My response is the OPPOSITE of discriminatory. I want a Big Ten with schools open to all, not one which favors one religion over others...but at least you presented an argument (even if it was a really bad one).


February 15th, 2010 at 11:00 AM ^

The University of Notre Dame builds an atmosphere of trust among its students, faculty, and staff. Although unwavering in its Catholicism, the University requires no particular belief of its community members and asks only that all be willing to appreciate and nurture the University’s mission.

Honestly, you can't be serious: "I want a Big Ten open to all, therefore no religious schools allowed." Yes, it's discriminatory, not to mention contrary and borderline hypocritical. Notre Dame, as with 99.9% of religiously-operated schools in the country, doesn't discriminate based on religious affiliation or require any kind of religious participation any more than the public schools do. Guess what: they don't even ask your religious affiliation on the application form. You can be Muslim, atheist, or sun-worshipping and go to Notre Dame. You have just as much religious freedom at Notre Dame as at Michigan.

Given this, the only possible remaining religious reason for you to want Notre Dame out of the Big Ten is an exclusionary and discriminatory one. You're not pro-religious freedom, you're anti-religion.

P.S.: The motto of the University of Wisconsin is, "God, our Light", and Northwestern's is a verse from the King James Bible.

P.P.S.: Given that the Big Ten has already tried to invite Notre Dame, I don't think the university presidents care about the school's religious affiliation like you claim they do.


February 15th, 2010 at 3:30 PM ^

Of course, ND will take students from any religion (if they pay the tuition)...That isn't the point (or even close to it). I won't get into the endless history our nation has putting a line (albeit blurred by the far right wing) between church and state. I also won't get into the battles to keep religion from pushing into public schools. For example, no public school could EVER write that it is "unwavering in its Catholicism". The State cannot "establish" a religion. Next time, read what you quote...and remember that your argument looks pretty weak when your quote proves my point.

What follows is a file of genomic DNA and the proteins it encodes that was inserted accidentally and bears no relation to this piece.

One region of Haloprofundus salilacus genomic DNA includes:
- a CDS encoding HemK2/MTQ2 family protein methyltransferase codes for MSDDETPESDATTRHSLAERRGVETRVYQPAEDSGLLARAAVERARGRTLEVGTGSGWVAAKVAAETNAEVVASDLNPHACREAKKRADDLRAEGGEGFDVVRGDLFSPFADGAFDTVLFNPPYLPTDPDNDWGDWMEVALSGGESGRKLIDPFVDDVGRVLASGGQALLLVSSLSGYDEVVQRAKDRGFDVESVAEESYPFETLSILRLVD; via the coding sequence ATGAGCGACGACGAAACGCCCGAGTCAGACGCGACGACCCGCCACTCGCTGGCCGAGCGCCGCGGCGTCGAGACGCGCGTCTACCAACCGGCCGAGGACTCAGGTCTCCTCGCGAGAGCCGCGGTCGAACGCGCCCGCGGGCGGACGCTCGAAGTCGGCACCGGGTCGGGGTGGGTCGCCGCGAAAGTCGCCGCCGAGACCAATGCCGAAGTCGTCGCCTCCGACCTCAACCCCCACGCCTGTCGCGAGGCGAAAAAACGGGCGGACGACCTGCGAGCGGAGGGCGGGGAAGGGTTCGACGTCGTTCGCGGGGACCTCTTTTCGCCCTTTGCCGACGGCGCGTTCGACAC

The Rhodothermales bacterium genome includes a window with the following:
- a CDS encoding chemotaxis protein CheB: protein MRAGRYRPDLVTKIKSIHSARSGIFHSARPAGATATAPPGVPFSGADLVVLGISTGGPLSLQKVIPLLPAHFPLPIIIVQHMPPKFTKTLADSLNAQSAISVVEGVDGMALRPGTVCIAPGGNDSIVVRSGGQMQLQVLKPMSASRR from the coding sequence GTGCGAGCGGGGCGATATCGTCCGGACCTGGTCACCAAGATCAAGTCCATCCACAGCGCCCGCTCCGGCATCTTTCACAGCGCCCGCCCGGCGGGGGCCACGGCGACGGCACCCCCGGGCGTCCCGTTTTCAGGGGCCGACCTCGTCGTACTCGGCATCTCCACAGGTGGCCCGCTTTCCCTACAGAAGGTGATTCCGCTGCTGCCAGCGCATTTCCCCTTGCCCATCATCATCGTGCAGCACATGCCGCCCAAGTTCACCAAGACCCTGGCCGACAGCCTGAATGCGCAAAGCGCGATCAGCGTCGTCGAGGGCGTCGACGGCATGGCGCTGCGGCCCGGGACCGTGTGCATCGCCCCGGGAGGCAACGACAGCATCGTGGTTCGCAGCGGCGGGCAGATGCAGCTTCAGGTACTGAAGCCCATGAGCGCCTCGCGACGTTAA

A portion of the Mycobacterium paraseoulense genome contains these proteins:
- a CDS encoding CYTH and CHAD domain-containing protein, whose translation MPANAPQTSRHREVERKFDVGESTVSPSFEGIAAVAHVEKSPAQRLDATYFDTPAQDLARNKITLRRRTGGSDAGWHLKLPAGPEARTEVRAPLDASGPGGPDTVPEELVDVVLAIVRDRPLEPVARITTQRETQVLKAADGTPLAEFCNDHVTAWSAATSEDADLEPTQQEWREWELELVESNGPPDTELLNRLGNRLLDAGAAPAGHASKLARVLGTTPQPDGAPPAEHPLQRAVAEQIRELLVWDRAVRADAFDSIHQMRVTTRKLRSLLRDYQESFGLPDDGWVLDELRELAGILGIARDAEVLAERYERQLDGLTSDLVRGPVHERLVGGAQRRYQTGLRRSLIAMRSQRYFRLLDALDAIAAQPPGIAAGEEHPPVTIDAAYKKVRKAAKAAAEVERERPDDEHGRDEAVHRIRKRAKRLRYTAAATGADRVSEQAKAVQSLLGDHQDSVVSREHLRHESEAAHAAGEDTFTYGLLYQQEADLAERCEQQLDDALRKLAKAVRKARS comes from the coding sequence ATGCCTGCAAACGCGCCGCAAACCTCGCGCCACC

Frankly, if the Big Ten were starting from scratch, I'd eliminate NW because they are private and all else are public. I would not consider ND because it's private and religious.

I'm guessing that you follow a majority faith, or else you wouldn't be so amazingly clueless as to think that Notre Dame and Michigan are equals in terms of religious freedom. When Jesus is hanging all over the walls (and even over an end zone), it doesn't give such a "everyone welcome" feeling. It's 100% their right to educate in that manner, but that has nothing to do with religious freedom.

I've attended public and private schools; religious and non...religious schools, by their very nature...favor one religion over others. That's just the way it is. Nothing against ND, and I could care less if the Big Ten already invited them, it's my well-founded and clearly reasoned opinion that a religious school does not belong in the Big Ten any more than a service academy would.


February 16th, 2010 at 11:52 AM ^

And what's special about the Big Ten that has turned you into an anti-religion zealot? What threat to you do they pose? Is your religious freedom impaired in any way by their Catholicism?

Is Texas less religiously free because they associate with Baylor? Is Florida State less religiously free because they associate with Boston College and Wake Forest? Do SMU, TCU, and BYU leave a religious stain on their conferences? You know, we have laws in this country that prevent you from discriminating against religion. They're not here to to protect your sensitive ass from religion, they're here to protect religion from people like you who would deny membership for religious reasons.

So why is the Big Ten special? You might wish Northwestern away, but they're here. You might wish U of C away, since they're a private school (and were inconveniently founded by the Baptists) but you can't - there they are, associating with the Big Ten. The conference wasn't founded on some bedrock principle of public schools only, it just happened that way, and if you want freedom from religion, I suggest you move to North Korea.